Tech to the Rescue! Your Money Oct 6 2023

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This week investors have been on pins and needles waiting for the all-important monthly job’s stats out of both the US and Canada. It has been driven by a dawning realization the US economy will not slide into a recession this year thus mitigating the need for central banks to cut rates. Meanwhile, Wall Street has been betting on no additional rate hikes since July with some speculating a cut before year end. For this vision to succeed, job growth must roll over, employment wage gains need to shrink, and inflation needs to continue to trend lower.

On Wednesday, ADP employment plunged from 180,000 new jobs in August to just 89,000 in September. More importantly, the analysts were expecting 150,000 new jobs. It set the stage for a 177-point gain on the tech heavy Nasdaq as computer generated algorithms jumped in with both wheels (computers don’t have feet) dragging day traders back on the bull band wagon.

And this is where we need to lift the proverbial curtains on how financial markets operate. We have two competing capital markets in North America, aka The Futures Exchange in Chicago and the Cash market in New York. At approximately 3am Pacific time Friday, Dow Futures were showing a 31-point gain, plus 4 for the S&P and plus 24 for the Nasdaq. More importantly the 10-year US Treasury was 4.73% according to the data sent to us from Dow Jones News Plus.

Not too unsurprising given the expectations the US economy would add just 158,000 jobs in September. It fit the theme of a soft landing and might be enough to stop the fed from raising interest rates again this year despite Mr. Powell signalling last month the necessity for another hike before 2024.

Flash forward to 5:30 am Pacific time when the nonfarm payrolls showed a gain of 336,000 new jobs for September. The futures markets went nuts driven by computer driven algorithm assessing the probability of a negative reaction to stronger economic growth and selling stock market futures ahead of the cash markets opening in New York at 6:30am.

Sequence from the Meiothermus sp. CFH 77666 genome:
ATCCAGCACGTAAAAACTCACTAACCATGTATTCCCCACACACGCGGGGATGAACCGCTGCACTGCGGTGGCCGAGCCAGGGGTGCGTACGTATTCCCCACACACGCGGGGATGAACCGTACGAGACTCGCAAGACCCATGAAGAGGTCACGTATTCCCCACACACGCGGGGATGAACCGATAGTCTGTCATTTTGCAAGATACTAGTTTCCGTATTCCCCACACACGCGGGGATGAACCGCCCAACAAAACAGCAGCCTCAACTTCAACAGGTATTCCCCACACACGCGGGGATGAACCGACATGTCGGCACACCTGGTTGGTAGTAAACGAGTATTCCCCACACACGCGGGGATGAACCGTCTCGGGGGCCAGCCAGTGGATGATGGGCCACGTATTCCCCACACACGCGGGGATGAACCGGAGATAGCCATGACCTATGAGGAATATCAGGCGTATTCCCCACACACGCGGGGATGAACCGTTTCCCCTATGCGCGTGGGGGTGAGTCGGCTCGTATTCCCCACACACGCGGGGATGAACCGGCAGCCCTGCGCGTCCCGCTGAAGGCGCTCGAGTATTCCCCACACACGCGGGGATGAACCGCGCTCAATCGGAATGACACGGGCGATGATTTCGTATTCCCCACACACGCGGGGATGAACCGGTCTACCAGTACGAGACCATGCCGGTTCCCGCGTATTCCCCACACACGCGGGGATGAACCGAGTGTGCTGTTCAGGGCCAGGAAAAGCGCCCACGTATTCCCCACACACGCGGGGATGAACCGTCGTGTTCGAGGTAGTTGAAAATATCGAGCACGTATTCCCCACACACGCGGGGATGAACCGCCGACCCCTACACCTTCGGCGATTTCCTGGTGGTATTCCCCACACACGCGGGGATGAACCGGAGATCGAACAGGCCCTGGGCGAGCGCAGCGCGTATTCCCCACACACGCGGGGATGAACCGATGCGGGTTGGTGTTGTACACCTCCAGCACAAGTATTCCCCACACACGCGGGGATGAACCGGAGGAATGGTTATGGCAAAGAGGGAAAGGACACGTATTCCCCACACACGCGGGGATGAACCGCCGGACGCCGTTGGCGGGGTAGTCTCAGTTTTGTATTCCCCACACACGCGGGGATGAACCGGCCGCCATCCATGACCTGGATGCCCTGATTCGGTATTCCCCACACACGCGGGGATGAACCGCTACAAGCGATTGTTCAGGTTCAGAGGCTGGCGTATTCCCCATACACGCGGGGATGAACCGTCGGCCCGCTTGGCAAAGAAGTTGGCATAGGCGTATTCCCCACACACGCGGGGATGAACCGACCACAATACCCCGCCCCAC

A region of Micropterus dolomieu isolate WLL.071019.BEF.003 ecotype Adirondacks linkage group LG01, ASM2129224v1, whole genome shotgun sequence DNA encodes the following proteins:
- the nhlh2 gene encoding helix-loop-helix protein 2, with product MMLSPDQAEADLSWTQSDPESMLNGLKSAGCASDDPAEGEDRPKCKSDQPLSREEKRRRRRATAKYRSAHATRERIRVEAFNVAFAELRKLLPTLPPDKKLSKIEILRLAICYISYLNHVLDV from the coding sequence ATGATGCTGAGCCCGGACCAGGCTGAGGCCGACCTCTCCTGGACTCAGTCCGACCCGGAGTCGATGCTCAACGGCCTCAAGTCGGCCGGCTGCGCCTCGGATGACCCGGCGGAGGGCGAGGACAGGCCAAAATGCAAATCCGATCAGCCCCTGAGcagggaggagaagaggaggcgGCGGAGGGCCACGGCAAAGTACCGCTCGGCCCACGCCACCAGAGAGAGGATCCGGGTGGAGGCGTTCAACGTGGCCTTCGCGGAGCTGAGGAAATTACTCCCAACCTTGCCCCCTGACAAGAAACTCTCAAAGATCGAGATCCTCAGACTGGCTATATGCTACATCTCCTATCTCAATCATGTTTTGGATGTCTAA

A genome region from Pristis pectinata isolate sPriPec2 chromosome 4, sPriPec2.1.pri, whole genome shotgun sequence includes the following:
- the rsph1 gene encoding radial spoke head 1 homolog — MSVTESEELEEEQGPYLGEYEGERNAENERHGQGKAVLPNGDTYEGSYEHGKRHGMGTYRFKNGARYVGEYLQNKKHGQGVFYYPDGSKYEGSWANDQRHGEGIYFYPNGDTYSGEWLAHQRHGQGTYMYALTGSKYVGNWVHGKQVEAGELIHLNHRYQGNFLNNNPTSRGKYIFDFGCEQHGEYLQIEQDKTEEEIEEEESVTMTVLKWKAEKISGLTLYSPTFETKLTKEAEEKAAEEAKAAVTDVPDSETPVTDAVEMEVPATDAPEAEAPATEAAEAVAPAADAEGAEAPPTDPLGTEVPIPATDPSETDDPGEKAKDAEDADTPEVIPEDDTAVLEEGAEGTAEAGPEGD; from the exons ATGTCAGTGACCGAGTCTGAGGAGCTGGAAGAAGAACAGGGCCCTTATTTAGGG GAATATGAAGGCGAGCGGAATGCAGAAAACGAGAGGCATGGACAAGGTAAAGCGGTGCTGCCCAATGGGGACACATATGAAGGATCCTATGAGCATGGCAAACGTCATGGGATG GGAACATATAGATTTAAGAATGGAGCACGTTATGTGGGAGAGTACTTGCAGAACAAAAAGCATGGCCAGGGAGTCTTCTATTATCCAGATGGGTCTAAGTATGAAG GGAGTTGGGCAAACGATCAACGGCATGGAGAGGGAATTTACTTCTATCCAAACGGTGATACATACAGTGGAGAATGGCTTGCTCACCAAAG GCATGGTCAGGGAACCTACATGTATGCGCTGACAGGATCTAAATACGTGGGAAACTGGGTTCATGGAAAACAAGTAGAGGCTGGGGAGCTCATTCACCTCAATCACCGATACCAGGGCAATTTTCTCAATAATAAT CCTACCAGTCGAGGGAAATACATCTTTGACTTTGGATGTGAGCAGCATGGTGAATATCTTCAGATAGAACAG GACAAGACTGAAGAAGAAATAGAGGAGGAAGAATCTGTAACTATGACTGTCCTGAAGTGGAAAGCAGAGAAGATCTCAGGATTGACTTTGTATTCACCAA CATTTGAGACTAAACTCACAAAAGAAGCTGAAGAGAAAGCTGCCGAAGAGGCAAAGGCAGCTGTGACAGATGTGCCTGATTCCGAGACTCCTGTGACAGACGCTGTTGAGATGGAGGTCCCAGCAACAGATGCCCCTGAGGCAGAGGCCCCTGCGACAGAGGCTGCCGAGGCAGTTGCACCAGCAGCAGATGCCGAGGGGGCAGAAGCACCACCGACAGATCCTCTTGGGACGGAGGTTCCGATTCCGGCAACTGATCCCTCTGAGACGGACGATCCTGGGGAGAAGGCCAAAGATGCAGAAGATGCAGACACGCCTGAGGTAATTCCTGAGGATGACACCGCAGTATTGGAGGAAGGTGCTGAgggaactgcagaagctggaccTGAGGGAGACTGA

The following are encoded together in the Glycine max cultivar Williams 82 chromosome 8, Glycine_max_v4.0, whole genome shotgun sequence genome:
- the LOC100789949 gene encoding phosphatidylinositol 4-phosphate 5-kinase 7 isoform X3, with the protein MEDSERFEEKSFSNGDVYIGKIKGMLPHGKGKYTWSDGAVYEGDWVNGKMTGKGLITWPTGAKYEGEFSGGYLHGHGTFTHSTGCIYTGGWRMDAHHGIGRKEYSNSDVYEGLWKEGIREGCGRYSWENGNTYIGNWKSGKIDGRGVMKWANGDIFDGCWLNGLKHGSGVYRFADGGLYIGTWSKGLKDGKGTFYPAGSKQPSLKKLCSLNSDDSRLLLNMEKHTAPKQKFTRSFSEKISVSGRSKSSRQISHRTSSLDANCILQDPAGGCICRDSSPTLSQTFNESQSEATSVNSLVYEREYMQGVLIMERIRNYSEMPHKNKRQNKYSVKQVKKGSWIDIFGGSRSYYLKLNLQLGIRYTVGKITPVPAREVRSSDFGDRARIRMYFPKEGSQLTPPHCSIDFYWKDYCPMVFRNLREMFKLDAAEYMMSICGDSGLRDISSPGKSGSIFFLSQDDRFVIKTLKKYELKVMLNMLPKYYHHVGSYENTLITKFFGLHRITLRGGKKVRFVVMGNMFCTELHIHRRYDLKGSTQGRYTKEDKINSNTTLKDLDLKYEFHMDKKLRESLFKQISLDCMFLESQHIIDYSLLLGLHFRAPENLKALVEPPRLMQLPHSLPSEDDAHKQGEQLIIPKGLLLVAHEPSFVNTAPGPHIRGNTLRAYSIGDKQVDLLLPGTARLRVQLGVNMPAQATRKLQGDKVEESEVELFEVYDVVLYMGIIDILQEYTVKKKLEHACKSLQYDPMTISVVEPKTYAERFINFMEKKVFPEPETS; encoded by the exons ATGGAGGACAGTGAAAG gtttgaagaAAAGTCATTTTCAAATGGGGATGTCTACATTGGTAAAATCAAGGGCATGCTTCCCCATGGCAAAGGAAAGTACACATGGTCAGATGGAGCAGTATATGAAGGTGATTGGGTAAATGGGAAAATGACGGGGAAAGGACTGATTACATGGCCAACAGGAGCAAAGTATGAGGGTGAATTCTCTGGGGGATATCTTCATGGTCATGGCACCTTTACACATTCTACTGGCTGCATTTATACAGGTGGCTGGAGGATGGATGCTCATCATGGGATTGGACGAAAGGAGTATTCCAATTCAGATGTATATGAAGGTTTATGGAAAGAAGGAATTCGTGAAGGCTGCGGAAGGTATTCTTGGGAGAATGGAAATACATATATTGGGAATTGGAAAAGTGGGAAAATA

In typical fashion, stock markets fell with “sell at the open” trades flushing stock prices lower. The Dow for example sold off 273 points and the tech heavy Nasdaq dropped 120 points. Not a complete surprise given the 10-year bond yield climbed to a record high of 4.88%.

But then a funny thing happened or maybe not if you are a portfolio manager and their traders that understand how capital markets operate. It is a combination of experience and intuition that has not yet been factored into AI driven computers.

If you know the algos and day traders are heading for the exit at 6:30 am and you have a shopping list of companies to buy, do you stand in at the open or step back and wait for the sell off and then buy? Its almost become a spectator’s sport for portfolio managers.

And if you think it only happens in New York, think again. At 7am this morning, from Thomson one the Reuters headline was “Canada Stocks-TSX set for third weekly loss as robust jobs data fuels rate hike fears”. It proceeded to describe the 147-point drop on the TSX due in part to Canada adding a surprising 63,800 jobs in September, three times the expected number.

No surprise our markets turned around shortly after that, joining the Dow and Nasdaq with a triple digit rally. The point we are trying to make is be aware of how the mechanics of the markets work and perhaps use them to your advantage when looking at daily swings in stock prices. Using market orders wisely can work to your advantage and recognize algorithms do not care what the price or value of a stock or index is because they make binary bets aka get in or get out. This is especially important in the first half hour and last half hour of trading.

We want to wish everyone a safe and happy thanksgiving and Canadian markets are closed Monday for the stat holiday.

Steve Bokor and the Ocean Wealth Team.

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Steve Bokor

Steve Bokor

Portfolio Manager